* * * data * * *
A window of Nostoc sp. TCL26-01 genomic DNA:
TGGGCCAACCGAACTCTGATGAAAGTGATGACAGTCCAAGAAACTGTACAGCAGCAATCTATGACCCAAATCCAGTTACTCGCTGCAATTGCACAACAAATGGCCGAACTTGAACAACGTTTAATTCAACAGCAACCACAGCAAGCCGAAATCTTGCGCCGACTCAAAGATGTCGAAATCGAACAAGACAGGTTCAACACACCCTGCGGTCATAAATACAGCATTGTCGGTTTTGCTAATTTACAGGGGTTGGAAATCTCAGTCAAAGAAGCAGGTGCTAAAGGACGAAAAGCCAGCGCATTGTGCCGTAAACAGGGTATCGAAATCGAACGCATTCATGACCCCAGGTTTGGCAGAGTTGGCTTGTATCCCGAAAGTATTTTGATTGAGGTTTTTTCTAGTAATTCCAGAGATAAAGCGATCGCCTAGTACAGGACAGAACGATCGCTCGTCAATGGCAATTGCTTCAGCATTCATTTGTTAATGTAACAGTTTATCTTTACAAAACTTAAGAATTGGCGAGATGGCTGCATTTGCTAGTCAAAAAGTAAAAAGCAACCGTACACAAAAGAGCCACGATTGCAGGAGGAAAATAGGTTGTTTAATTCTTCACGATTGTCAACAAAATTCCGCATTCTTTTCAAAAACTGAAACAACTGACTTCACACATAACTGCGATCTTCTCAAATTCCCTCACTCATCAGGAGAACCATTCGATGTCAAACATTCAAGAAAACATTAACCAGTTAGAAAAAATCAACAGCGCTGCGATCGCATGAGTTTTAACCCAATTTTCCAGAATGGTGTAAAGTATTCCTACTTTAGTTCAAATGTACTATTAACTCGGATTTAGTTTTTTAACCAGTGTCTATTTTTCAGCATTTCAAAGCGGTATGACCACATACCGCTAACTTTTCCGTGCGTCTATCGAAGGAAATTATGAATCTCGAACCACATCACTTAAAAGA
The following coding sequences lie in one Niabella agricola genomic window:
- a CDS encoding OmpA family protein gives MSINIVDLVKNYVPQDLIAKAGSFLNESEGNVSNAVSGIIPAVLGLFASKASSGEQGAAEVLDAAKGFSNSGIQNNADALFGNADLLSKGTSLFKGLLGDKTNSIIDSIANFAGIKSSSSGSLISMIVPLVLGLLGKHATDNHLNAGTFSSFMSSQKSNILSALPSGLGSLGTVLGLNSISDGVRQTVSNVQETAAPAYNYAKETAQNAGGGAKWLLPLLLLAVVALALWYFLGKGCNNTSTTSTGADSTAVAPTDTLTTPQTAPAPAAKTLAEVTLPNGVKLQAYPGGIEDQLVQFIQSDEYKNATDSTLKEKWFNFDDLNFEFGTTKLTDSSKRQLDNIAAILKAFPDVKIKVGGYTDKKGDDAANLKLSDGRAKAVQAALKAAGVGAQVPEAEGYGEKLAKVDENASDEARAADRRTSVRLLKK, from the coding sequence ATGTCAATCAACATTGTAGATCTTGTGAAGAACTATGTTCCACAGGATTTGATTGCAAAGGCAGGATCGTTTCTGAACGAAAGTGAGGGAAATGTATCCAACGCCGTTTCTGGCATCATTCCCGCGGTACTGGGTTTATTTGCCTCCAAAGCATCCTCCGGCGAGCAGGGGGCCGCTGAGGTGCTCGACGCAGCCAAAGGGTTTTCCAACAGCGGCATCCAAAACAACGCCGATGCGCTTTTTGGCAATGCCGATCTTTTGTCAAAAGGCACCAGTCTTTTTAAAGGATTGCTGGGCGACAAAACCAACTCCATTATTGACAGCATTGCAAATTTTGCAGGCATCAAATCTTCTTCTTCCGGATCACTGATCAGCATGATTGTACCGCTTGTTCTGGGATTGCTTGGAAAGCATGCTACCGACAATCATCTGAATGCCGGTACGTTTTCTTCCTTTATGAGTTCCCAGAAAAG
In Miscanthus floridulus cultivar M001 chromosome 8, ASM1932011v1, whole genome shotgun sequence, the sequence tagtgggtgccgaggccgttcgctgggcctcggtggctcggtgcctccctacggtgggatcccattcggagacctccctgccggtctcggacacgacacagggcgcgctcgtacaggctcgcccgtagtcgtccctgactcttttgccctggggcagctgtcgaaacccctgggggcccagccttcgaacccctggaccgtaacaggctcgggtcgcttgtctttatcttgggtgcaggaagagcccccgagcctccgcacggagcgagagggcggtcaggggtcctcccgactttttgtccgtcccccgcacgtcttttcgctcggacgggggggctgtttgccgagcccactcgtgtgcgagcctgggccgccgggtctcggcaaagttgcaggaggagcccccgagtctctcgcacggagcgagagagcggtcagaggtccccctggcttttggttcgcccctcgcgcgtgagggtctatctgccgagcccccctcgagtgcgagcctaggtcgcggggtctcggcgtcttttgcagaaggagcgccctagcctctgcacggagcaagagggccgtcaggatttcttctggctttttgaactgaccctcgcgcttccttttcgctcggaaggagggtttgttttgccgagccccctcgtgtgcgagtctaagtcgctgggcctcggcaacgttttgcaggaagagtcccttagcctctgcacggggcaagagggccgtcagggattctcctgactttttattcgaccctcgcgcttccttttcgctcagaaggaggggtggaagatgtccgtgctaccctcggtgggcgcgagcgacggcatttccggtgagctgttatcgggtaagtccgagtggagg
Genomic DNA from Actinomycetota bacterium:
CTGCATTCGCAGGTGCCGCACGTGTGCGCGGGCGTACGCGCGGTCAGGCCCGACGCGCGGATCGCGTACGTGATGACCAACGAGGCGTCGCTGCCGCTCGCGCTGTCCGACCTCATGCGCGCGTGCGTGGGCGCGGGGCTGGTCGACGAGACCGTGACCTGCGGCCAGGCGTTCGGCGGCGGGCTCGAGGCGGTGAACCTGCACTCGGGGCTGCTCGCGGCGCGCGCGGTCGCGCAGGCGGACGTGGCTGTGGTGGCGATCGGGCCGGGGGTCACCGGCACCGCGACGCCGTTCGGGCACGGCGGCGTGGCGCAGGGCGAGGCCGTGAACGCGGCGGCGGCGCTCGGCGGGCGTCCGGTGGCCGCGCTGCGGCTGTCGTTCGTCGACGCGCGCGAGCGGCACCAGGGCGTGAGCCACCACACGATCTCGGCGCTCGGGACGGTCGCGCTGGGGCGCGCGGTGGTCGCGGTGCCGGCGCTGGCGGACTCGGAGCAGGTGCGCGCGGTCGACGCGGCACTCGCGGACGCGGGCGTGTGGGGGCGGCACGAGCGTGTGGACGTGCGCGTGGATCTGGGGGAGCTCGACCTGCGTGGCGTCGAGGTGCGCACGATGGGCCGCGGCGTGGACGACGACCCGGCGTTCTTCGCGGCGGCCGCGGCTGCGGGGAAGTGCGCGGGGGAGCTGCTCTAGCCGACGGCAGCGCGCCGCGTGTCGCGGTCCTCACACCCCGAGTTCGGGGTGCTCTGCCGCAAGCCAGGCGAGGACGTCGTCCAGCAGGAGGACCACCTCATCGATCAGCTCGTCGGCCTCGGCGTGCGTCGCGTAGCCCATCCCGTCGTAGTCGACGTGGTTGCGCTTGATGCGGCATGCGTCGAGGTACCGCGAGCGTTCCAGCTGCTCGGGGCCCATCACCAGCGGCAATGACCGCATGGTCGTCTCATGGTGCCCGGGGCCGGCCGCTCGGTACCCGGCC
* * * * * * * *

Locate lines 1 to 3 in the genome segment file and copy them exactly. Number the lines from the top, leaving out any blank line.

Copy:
A window of Nostoc sp. TCL26-01 genomic DNA:
TGGGCCAACCGAACTCTGATGAAAGTGATGACAGTCCAAGAAACTGTACAGCAGCAATCTATGACCCAAATCCAGTTACTCGCTGCAATTGCACAACAAATGGCCGAACTTGAACAACGTTTAATTCAACAGCAACCACAGCAAGCCGAAATCTTGCGCCGACTCAAAGATGTCGAAATCGAACAAGACAGGTTCAACACACCCTGCGGTCATAAATACAGCATTGTCGGTTTTGCTAATTTACAGGGGTTGGAAATCTCAGTCAAAGAAGCAGGTGCTAAAGGACGAAAAGCCAGCGCATTGTGCCGTAAACAGGGTATCGAAATCGAACGCATTCATGACCCCAGGTTTGGCAGAGTTGGCTTGTATCCCGAAAGTATTTTGATTGAGGTTTTTTCTAGTAATTCCAGAGATAAAGCGATCGCCTAGTACAGGACAGAACGATCGCTCGTCAATGGCAATTGCTTCAGCATTCATTTGTTAATGTAACAGTTTATCTTTACAAAACTTAAGAATTGGCGAGATGGCTGCATTTGCTAGTCAAAAAGTAAAAAGCAACCGTACACAAAAGAGCCACGATTGCAGGAGGAAAATAGGTTGTTTAATTCTTCACGATTGTCAACAAAATTCCGCATTCTTTTCAAAAACTGAAACAACTGACTTCACACATAACTGCGATCTTCTCAAATTCCCTCACTCATCAGGAGAACCATTCGATGTCAAACATTCAAGAAAACATTAACCAGTTAGAAAAAATCAACAGCGCTGCGATCGCATGAGTTTTAACCCAATTTTCCAGAATGGTGTAAAGTATTCCTACTTTAGTTCAAATGTACTATTAACTCGGATTTAGTTTTTTAACCAGTGTCTATTTTTCAGCATTTCAAAGCGGTATGACCACATACCGCTAACTTTTCCGTGCGTCTATCGAAGGAAATTATGAATCTCGAACCACATCACTTAAAAGA
The following coding sequences lie in one Niabella agricola genomic window: